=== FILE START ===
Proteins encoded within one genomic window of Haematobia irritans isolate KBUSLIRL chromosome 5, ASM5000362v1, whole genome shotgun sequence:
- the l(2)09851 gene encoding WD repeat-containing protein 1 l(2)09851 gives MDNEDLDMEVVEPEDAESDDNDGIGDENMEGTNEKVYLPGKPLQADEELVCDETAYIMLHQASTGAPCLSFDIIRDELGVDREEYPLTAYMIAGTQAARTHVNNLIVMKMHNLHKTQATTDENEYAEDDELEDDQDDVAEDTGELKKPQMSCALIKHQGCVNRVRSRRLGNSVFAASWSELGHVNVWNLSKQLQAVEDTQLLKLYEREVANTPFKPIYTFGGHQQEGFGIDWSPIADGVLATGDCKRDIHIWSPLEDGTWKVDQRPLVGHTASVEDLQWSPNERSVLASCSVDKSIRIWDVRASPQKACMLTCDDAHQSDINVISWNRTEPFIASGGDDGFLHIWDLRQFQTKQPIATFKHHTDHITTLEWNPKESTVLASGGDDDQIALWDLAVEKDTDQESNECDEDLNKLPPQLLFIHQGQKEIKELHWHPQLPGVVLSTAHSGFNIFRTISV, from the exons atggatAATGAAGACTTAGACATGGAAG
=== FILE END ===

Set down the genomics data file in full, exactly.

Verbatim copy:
Proteins encoded within one genomic window of Haematobia irritans isolate KBUSLIRL chromosome 5, ASM5000362v1, whole genome shotgun sequence:
- the l(2)09851 gene encoding WD repeat-containing protein 1 l(2)09851 gives MDNEDLDMEVVEPEDAESDDNDGIGDENMEGTNEKVYLPGKPLQADEELVCDETAYIMLHQASTGAPCLSFDIIRDELGVDREEYPLTAYMIAGTQAARTHVNNLIVMKMHNLHKTQATTDENEYAEDDELEDDQDDVAEDTGELKKPQMSCALIKHQGCVNRVRSRRLGNSVFAASWSELGHVNVWNLSKQLQAVEDTQLLKLYEREVANTPFKPIYTFGGHQQEGFGIDWSPIADGVLATGDCKRDIHIWSPLEDGTWKVDQRPLVGHTASVEDLQWSPNERSVLASCSVDKSIRIWDVRASPQKACMLTCDDAHQSDINVISWNRTEPFIASGGDDGFLHIWDLRQFQTKQPIATFKHHTDHITTLEWNPKESTVLASGGDDDQIALWDLAVEKDTDQESNECDEDLNKLPPQLLFIHQGQKEIKELHWHPQLPGVVLSTAHSGFNIFRTISV, from the exons atggatAATGAAGACTTAGACATGGAAG